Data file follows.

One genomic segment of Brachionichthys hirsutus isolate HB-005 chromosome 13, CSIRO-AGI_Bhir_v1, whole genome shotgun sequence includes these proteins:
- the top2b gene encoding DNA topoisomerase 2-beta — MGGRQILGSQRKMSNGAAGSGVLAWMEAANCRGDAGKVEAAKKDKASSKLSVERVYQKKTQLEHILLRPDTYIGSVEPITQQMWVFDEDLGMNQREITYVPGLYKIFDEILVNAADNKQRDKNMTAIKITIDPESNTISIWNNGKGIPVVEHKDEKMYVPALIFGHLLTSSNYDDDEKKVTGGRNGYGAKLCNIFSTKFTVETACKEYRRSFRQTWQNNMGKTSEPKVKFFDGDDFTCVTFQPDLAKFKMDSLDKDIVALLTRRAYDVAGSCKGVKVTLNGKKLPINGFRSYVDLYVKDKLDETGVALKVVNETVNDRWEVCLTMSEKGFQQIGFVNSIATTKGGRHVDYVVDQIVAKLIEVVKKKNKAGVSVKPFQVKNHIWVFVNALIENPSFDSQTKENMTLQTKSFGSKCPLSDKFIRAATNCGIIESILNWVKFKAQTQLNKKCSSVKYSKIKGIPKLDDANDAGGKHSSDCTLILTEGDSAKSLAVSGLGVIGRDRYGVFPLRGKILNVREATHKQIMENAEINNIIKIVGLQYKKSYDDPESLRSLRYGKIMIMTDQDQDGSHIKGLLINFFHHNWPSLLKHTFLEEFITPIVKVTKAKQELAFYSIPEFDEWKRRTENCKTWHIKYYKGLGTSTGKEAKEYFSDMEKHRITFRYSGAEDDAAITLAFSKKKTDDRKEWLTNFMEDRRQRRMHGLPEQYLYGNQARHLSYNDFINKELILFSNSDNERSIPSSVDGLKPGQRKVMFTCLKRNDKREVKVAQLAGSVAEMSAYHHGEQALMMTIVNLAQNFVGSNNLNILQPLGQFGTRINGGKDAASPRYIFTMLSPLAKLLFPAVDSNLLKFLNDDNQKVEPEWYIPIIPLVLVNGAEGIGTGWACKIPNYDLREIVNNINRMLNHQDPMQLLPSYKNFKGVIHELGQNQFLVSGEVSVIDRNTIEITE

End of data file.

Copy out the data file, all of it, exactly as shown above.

One genomic segment of Brachionichthys hirsutus isolate HB-005 chromosome 13, CSIRO-AGI_Bhir_v1, whole genome shotgun sequence includes these proteins:
- the top2b gene encoding DNA topoisomerase 2-beta — MGGRQILGSQRKMSNGAAGSGVLAWMEAANCRGDAGKVEAAKKDKASSKLSVERVYQKKTQLEHILLRPDTYIGSVEPITQQMWVFDEDLGMNQREITYVPGLYKIFDEILVNAADNKQRDKNMTAIKITIDPESNTISIWNNGKGIPVVEHKDEKMYVPALIFGHLLTSSNYDDDEKKVTGGRNGYGAKLCNIFSTKFTVETACKEYRRSFRQTWQNNMGKTSEPKVKFFDGDDFTCVTFQPDLAKFKMDSLDKDIVALLTRRAYDVAGSCKGVKVTLNGKKLPINGFRSYVDLYVKDKLDETGVALKVVNETVNDRWEVCLTMSEKGFQQIGFVNSIATTKGGRHVDYVVDQIVAKLIEVVKKKNKAGVSVKPFQVKNHIWVFVNALIENPSFDSQTKENMTLQTKSFGSKCPLSDKFIRAATNCGIIESILNWVKFKAQTQLNKKCSSVKYSKIKGIPKLDDANDAGGKHSSDCTLILTEGDSAKSLAVSGLGVIGRDRYGVFPLRGKILNVREATHKQIMENAEINNIIKIVGLQYKKSYDDPESLRSLRYGKIMIMTDQDQDGSHIKGLLINFFHHNWPSLLKHTFLEEFITPIVKVTKAKQELAFYSIPEFDEWKRRTENCKTWHIKYYKGLGTSTGKEAKEYFSDMEKHRITFRYSGAEDDAAITLAFSKKKTDDRKEWLTNFMEDRRQRRMHGLPEQYLYGNQARHLSYNDFINKELILFSNSDNERSIPSSVDGLKPGQRKVMFTCLKRNDKREVKVAQLAGSVAEMSAYHHGEQALMMTIVNLAQNFVGSNNLNILQPLGQFGTRINGGKDAASPRYIFTMLSPLAKLLFPAVDSNLLKFLNDDNQKVEPEWYIPIIPLVLVNGAEGIGTGWACKIPNYDLREIVNNINRMLNHQDPMQLLPSYKNFKGVIHELGQNQFLVSGEVSVIDRNTIEITE